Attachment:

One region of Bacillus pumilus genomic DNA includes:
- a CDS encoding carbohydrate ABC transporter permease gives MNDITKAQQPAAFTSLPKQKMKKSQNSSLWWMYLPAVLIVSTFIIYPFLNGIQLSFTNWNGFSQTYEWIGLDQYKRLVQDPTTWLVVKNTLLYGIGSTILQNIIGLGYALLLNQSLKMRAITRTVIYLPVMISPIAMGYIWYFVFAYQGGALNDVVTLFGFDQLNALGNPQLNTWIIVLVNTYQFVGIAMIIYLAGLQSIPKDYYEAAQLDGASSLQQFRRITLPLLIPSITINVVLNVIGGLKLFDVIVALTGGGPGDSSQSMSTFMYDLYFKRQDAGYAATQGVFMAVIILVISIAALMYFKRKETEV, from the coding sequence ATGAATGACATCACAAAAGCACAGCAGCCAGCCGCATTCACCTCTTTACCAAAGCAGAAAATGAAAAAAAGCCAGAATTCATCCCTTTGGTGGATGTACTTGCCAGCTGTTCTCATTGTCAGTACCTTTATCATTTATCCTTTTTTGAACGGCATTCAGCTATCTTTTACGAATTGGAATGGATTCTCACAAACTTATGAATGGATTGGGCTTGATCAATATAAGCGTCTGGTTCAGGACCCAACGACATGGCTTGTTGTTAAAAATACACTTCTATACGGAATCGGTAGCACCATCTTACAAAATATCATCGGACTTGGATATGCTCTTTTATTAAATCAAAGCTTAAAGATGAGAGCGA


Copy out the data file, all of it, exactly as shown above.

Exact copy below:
One region of Bacillus pumilus genomic DNA includes:
- a CDS encoding carbohydrate ABC transporter permease gives MNDITKAQQPAAFTSLPKQKMKKSQNSSLWWMYLPAVLIVSTFIIYPFLNGIQLSFTNWNGFSQTYEWIGLDQYKRLVQDPTTWLVVKNTLLYGIGSTILQNIIGLGYALLLNQSLKMRAITRTVIYLPVMISPIAMGYIWYFVFAYQGGALNDVVTLFGFDQLNALGNPQLNTWIIVLVNTYQFVGIAMIIYLAGLQSIPKDYYEAAQLDGASSLQQFRRITLPLLIPSITINVVLNVIGGLKLFDVIVALTGGGPGDSSQSMSTFMYDLYFKRQDAGYAATQGVFMAVIILVISIAALMYFKRKETEV, from the coding sequence ATGAATGACATCACAAAAGCACAGCAGCCAGCCGCATTCACCTCTTTACCAAAGCAGAAAATGAAAAAAAGCCAGAATTCATCCCTTTGGTGGATGTACTTGCCAGCTGTTCTCATTGTCAGTACCTTTATCATTTATCCTTTTTTGAACGGCATTCAGCTATCTTTTACGAATTGGAATGGATTCTCACAAACTTATGAATGGATTGGGCTTGATCAATATAAGCGTCTGGTTCAGGACCCAACGACATGGCTTGTTGTTAAAAATACACTTCTATACGGAATCGGTAGCACCATCTTACAAAATATCATCGGACTTGGATATGCTCTTTTATTAAATCAAAGCTTAAAGATGAGAGCGA